When the faces in Mudville couldn't be longer (Yeah, I know, wrong sport again. Sue me.) - they pick the damn ball off the ground and sprint for daylight! Despite the apathy of the fans in attendance, the WCW tag match on Sunday Night Heat was awesome and showed that the WCW still has a few aces in the ring. And, on Monday night they had me standing on my coffee table and marking out as if Kirk Gibson was hobbling around the bases after gimping the ball over the right field fence for the Dodgers.

Really, the last time I marked out on Raw was when Spike Dudley made his wonderfully startling debut and even that didn't have me on the table. But on RAW ... even before the fateful moment, I was on my feet. When I saw Tommy Dreamer's square head and Rob Van Dam's hair and shorts I was off the couch. When four ECW alumni were putting the boots to the WWF wrestlers, I was cackling with glee - and EVEN THEN I still didn't get the payoff. I just thought that Dreamer and Van Dam were being brought into the WCW fold. When the WWF reinforcements ran down to the ring, as soon as they hit the ramp, and I realized that every single one of them was ECW ... I was on the table and screaming, "Do it! Do it! Do it!" And when the WWF's "eee-cee-dubbers" turned around in solidarity with the Bingo Hall Boys, well, there is now a rather large crack in the top of my coffee table. 195-pound boys should not jump up and down on furniture. Even for Paul and his boys.

Holy Heyman, I thought, they have pulled it out of the fire! So many things clicked into place. The Dudleys and their decidedly non-Dudley attitude at the start of the night. X-factor's treatment of Justin Credible. Paul Heyman's off-hand comments throughout the night. EEE-CEE-DUB indeed!

Was this in the works all along from the time Heyman came to the company or was it a last ditch effort to save the touchdown drive when everything (and I mean everything) was in disarray? Probably the latter - the WWF usually knows their audience, and should have known that most of the WWF marks wouldn't know the ECW background of Taz, the Dudleys , or even Raven. A few casual mentions of their ECW history during the past three or four weeks of television would have worked wonders for the moment of truth last night.

But I digress. When the ECW army came down through the crowd last night in their "revolution" t-shirts and the fans were going crazy for them, I thought, "Touchdown!" They were at the 10-yard line and in the clear. ECW was suddenly resurrected as the "we don't give a damn" outlaw promotion that won our hearts all through the nineties. They had driven team WWF and team WCW into chaotic bickering and were once again the ultimate anti-heroes. Everything was right in the wrestling world again. And then, at the one-yard line, they bobbled the ball. ECW teaming with WCW? ECW teaming with anyone? That just isn't right! Seeing Stephanie in the ECW camp was a nice surprise but still not in keeping with the ECW mystique. They are supposed to be desperados, dammit! Not corporate stooges of anyone. Not Steph! Not Shane! No one! Just Paul and his merry band of maniacs wreaking indiscriminate havoc as they go!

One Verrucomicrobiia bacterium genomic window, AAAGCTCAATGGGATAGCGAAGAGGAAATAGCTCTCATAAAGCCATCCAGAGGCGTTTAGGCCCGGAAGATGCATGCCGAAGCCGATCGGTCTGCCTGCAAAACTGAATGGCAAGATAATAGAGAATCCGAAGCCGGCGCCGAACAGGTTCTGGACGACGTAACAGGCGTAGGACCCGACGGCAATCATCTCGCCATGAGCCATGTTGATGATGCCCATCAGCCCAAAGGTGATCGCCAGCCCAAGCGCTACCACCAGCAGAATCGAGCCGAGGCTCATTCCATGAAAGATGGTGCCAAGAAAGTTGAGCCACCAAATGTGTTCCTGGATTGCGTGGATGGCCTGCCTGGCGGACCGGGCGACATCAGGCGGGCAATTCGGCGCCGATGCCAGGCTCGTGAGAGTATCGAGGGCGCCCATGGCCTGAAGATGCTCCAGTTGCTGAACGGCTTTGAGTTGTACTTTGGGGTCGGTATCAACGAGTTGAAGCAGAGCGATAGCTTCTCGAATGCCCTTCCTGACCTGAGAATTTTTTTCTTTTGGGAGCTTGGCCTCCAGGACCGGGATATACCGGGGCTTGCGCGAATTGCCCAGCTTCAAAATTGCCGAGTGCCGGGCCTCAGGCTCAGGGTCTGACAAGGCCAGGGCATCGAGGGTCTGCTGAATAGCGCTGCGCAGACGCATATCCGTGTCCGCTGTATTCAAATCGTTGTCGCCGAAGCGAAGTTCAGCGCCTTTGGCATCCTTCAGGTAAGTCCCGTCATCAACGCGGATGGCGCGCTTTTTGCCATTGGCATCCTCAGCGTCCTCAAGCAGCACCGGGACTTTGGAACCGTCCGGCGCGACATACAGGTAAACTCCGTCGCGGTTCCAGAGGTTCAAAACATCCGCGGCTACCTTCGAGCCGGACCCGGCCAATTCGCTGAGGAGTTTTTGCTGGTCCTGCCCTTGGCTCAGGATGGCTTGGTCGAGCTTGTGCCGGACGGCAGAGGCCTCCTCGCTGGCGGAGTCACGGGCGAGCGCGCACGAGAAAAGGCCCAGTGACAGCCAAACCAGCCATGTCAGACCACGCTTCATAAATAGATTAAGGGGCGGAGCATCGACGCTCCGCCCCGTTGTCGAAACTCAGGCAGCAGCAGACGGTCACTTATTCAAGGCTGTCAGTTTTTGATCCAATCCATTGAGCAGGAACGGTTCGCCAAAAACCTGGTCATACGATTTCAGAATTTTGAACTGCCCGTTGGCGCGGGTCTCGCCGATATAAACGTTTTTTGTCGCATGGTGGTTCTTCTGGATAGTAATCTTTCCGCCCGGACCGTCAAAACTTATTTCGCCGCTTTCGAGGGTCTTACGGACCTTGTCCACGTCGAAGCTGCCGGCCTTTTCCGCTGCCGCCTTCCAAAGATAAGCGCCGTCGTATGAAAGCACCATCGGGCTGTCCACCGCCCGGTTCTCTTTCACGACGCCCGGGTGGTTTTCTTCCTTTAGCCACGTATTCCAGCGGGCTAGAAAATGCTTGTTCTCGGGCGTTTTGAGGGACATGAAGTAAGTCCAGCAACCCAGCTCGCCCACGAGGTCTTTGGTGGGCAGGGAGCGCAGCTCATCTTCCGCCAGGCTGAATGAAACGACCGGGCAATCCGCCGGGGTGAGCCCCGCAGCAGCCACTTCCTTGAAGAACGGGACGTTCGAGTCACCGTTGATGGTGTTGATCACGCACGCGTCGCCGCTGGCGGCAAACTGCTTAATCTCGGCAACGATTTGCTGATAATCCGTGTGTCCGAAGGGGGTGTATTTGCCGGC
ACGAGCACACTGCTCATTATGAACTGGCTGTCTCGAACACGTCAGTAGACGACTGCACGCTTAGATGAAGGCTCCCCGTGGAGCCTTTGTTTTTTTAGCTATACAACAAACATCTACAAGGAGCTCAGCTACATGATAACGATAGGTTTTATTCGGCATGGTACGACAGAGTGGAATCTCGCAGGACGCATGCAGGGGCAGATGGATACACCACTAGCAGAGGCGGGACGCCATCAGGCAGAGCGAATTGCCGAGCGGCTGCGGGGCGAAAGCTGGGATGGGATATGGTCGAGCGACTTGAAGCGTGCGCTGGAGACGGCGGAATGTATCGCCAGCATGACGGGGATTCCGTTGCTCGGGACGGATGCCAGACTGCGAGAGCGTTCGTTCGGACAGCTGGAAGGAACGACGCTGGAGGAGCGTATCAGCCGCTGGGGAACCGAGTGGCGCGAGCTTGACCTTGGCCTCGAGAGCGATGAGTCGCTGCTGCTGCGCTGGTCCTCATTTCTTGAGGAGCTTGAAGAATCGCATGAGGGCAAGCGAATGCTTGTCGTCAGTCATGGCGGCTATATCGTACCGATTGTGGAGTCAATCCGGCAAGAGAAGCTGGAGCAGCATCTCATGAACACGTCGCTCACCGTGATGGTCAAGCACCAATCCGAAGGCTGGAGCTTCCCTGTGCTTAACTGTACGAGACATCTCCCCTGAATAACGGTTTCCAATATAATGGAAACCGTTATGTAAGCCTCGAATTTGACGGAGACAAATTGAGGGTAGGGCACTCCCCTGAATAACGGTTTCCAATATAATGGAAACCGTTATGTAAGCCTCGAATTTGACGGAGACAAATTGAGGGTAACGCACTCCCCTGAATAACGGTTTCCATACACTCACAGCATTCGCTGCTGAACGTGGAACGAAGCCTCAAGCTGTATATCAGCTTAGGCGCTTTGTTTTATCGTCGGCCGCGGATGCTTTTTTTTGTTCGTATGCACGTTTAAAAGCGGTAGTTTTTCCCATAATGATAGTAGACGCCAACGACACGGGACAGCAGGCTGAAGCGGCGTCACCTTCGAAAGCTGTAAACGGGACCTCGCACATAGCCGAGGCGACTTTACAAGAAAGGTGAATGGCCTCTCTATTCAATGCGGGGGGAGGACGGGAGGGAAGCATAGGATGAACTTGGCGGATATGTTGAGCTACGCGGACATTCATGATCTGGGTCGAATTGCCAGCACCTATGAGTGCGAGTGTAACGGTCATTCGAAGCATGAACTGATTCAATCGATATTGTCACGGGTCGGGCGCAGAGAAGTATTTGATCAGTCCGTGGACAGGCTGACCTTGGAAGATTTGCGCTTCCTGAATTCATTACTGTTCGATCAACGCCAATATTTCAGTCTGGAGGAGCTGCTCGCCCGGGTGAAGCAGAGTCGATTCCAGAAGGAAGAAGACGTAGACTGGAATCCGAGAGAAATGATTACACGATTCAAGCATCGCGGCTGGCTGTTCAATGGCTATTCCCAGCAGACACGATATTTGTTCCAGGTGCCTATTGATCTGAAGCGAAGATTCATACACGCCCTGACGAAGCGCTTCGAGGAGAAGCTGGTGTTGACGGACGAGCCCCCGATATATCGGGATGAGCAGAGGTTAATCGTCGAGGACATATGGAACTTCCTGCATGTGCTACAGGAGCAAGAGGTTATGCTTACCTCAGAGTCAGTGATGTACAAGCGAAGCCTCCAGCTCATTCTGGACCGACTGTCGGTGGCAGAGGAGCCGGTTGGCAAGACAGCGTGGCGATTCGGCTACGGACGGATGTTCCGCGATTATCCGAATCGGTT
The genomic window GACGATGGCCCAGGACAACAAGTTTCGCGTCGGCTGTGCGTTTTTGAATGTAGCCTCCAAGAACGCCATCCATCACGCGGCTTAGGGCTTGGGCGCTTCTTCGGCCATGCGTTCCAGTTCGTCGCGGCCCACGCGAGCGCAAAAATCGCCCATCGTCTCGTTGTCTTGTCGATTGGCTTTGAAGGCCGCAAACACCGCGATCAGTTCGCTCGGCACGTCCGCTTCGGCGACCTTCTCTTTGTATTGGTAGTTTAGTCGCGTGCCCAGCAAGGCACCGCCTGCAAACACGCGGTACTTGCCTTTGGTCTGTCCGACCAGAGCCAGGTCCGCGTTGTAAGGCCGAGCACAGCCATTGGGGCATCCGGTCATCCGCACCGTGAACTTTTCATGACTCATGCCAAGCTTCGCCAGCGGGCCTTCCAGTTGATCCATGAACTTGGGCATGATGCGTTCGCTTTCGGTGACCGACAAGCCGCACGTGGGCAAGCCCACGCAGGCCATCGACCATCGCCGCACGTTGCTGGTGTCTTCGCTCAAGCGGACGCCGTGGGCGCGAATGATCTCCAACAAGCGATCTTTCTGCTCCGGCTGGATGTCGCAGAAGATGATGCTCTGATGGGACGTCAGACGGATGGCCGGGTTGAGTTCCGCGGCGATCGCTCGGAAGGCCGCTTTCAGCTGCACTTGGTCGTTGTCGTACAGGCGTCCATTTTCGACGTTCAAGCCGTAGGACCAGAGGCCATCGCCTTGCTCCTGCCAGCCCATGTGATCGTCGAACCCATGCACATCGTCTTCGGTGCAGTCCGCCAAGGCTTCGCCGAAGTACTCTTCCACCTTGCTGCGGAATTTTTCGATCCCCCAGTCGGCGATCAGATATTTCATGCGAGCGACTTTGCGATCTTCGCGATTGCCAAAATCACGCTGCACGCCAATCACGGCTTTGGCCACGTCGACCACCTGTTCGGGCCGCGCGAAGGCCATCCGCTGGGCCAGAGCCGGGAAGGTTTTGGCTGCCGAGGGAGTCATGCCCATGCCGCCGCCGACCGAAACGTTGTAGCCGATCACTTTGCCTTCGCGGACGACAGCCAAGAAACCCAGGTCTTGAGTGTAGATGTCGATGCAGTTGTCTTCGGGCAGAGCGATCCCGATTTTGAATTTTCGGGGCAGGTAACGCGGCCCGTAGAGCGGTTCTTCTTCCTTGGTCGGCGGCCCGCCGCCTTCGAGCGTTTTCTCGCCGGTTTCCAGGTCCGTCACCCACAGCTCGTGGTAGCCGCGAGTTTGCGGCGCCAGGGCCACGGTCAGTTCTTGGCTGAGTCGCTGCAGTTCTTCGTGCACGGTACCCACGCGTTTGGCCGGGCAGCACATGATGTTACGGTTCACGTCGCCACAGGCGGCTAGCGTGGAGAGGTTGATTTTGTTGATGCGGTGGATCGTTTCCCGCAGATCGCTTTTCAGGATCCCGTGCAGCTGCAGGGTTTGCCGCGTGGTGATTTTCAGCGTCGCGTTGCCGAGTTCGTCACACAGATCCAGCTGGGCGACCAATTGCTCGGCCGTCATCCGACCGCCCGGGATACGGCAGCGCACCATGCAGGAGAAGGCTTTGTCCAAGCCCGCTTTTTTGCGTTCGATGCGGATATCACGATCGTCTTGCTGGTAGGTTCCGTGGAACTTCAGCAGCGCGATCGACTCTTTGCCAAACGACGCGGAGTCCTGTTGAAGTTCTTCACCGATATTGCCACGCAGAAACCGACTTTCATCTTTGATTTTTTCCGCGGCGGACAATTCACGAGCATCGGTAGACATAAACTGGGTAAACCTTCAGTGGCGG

So there they are. One step away from the end zone and juggling the ball. Where do they go from here? I think that the make-or-break on this whole thing could be what they do with the rest of the ECW alumni. What about Tajiri and Jerry Lynn? Why weren't they out with the army last night? What about guys like Doring and Roadkill who have been working WWF dark matches? Where are Beulah and Electra and the "Queen of Extreme" Francine? Is Super Crazy still stuck at the border? And - most pressing of all - what does this leave the ultimate ECW icon, Mick Foley?

I am already counting down the hours to Smackdown - considering that I didn't even bother to tape it last week, the WWF certainly comes out out a winner there. Whether or not I KEEP watching and turn into a rabid wrestling fan again ... well, lets see if they can finally get the damn ball across the line.


Mark Hornblower is from Hamilton, Ontario. He can be emailed at geekboy@netcom.ca.